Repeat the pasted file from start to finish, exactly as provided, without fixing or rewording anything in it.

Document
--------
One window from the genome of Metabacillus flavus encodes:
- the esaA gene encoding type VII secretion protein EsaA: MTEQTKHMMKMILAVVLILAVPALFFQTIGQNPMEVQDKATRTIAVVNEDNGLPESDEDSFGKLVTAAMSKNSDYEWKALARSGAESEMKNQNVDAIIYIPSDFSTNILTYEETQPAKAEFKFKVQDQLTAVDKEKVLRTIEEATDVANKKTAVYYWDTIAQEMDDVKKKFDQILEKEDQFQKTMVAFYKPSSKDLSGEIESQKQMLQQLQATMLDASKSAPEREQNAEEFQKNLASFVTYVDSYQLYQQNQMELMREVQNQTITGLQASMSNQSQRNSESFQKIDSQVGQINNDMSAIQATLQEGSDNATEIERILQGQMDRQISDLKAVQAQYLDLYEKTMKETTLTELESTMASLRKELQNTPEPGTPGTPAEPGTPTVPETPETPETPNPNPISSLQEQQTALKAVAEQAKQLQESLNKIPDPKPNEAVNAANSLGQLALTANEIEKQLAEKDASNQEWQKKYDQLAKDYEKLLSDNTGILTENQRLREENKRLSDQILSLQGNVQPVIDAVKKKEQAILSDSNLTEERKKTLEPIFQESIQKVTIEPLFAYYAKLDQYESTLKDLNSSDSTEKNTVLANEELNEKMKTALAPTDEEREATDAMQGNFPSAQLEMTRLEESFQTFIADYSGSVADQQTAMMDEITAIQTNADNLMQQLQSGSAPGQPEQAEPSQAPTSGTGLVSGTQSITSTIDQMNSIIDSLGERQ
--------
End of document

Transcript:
One window from the genome of Metabacillus flavus encodes:
- the esaA gene encoding type VII secretion protein EsaA: MTEQTKHMMKMILAVVLILAVPALFFQTIGQNPMEVQDKATRTIAVVNEDNGLPESDEDSFGKLVTAAMSKNSDYEWKALARSGAESEMKNQNVDAIIYIPSDFSTNILTYEETQPAKAEFKFKVQDQLTAVDKEKVLRTIEEATDVANKKTAVYYWDTIAQEMDDVKKKFDQILEKEDQFQKTMVAFYKPSSKDLSGEIESQKQMLQQLQATMLDASKSAPEREQNAEEFQKNLASFVTYVDSYQLYQQNQMELMREVQNQTITGLQASMSNQSQRNSESFQKIDSQVGQINNDMSAIQATLQEGSDNATEIERILQGQMDRQISDLKAVQAQYLDLYEKTMKETTLTELESTMASLRKELQNTPEPGTPGTPAEPGTPTVPETPETPETPNPNPISSLQEQQTALKAVAEQAKQLQESLNKIPDPKPNEAVNAANSLGQLALTANEIEKQLAEKDASNQEWQKKYDQLAKDYEKLLSDNTGILTENQRLREENKRLSDQILSLQGNVQPVIDAVKKKEQAILSDSNLTEERKKTLEPIFQESIQKVTIEPLFAYYAKLDQYESTLKDLNSSDSTEKNTVLANEELNEKMKTALAPTDEEREATDAMQGNFPSAQLEMTRLEESFQTFIADYSGSVADQQTAMMDEITAIQTNADNLMQQLQSGSAPGQPEQAEPSQAPTSGTGLVSGTQSITSTIDQMNSIIDSLGERQ